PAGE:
In today’s episode, Isabelle Imbert welcomes Dr Firuza Melville, director of research of Cambridge Shahnama centre for Persian Studies and eminent specialist of the Persian poet Firdausi (c. 933-1020) and his Shahnama, the book of kings telling the epic history of Iran before Islam. The text was illustrated many times, including under the reign of Safavid ruler Shah Tahmasp (r. 1524-76). His manuscript was finished around 1535 and is considered by most as the pinnacle of Persian painting. Pages of the manuscript sometimes appear on the market, and one page will be sold at Sotheby’s on the 26th October, so it is a perfect time to invite a great specialist to talk about the text, the manuscript and its history.
Firuza’s computer made some impromptu interventions at different points of the recording, which I couldn’t remove. I apologize for the inconvenience and hope it won’t be too distracting.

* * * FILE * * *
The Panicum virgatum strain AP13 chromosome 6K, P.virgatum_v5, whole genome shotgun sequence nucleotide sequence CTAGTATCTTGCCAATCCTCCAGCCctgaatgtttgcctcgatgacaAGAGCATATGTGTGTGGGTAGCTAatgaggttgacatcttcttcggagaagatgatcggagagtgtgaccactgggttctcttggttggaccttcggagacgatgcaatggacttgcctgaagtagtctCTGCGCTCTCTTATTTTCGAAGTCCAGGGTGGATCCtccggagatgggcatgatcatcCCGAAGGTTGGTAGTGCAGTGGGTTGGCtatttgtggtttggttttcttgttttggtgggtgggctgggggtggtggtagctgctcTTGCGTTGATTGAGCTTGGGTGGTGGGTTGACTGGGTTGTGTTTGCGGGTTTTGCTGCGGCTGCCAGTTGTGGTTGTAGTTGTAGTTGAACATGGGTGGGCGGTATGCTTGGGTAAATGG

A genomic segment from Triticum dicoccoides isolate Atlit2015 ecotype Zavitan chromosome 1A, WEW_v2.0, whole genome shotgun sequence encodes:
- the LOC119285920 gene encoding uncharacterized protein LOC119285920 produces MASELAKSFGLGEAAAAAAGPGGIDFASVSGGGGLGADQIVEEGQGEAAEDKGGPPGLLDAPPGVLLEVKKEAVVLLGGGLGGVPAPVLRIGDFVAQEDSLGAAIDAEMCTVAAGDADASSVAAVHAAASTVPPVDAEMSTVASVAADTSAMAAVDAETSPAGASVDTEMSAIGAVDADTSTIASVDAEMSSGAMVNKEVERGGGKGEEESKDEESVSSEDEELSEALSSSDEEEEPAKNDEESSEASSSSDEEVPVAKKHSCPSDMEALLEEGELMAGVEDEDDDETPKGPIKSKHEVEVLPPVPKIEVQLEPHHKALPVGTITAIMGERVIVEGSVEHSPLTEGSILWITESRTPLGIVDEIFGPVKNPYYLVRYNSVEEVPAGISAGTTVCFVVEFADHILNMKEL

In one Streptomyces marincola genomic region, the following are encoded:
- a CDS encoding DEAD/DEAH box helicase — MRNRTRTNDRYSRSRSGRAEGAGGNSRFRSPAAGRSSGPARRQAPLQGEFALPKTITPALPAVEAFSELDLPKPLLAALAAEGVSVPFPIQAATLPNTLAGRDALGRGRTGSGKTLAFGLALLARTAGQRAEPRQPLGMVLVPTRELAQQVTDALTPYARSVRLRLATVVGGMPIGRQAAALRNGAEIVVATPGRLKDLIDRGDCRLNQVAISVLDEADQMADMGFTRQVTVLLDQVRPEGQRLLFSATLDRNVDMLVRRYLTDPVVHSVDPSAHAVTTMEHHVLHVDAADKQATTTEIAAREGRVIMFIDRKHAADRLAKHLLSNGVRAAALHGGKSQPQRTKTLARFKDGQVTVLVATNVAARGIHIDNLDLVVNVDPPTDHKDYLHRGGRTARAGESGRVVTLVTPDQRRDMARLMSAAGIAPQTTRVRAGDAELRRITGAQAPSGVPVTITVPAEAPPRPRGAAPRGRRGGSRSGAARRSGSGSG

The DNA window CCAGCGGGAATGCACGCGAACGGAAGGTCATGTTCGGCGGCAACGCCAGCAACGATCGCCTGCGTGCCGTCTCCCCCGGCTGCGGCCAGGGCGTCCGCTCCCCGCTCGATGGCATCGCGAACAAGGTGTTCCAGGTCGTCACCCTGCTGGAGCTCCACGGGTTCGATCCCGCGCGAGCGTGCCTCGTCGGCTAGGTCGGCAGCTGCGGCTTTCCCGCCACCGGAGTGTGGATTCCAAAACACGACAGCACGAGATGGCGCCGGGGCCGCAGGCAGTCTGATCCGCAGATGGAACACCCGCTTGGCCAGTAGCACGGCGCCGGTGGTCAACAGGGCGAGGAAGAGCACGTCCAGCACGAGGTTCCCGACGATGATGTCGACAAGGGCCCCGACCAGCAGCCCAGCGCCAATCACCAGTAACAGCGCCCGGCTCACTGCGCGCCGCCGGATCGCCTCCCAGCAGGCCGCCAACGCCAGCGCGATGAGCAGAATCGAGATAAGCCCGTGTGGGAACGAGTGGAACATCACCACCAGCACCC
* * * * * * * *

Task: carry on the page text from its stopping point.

Mentioned in the Episode and Further Links
- Follow the Art Informant on Instagram and Twitter
- Follow Firuza on Instagram and Academia
- The Cambridge Shahnama Centre for Persian Studies
- Database of the Shahnama project in Cambridge Digital Library
- Florentine Shahnama, oldest surviving manuscript of the Shahnama, dated 614 H./ 1217
- Sotheby’s catalogue: Rustam recovers Rakhsh from Afrasiyab’s herd, Shahnameh of Shah Tahmasp, attributed to Mirza ‘Ali, Persia, Tabriz, Royal Atelier, circa 1525-35
- Pages of Shah Tahmasp’s Shahnama in the Metropolitan Museum
Fushia Hart, “‘Something in me sparked’: the Iranian women using art to protest”, The Guardian 3.10.2022
- Pamela Karimi, “The Many Shades of Iran’s Protest Art”, Hyperallergic 11.10.2022
- Click here for more episodes of the ART Informant.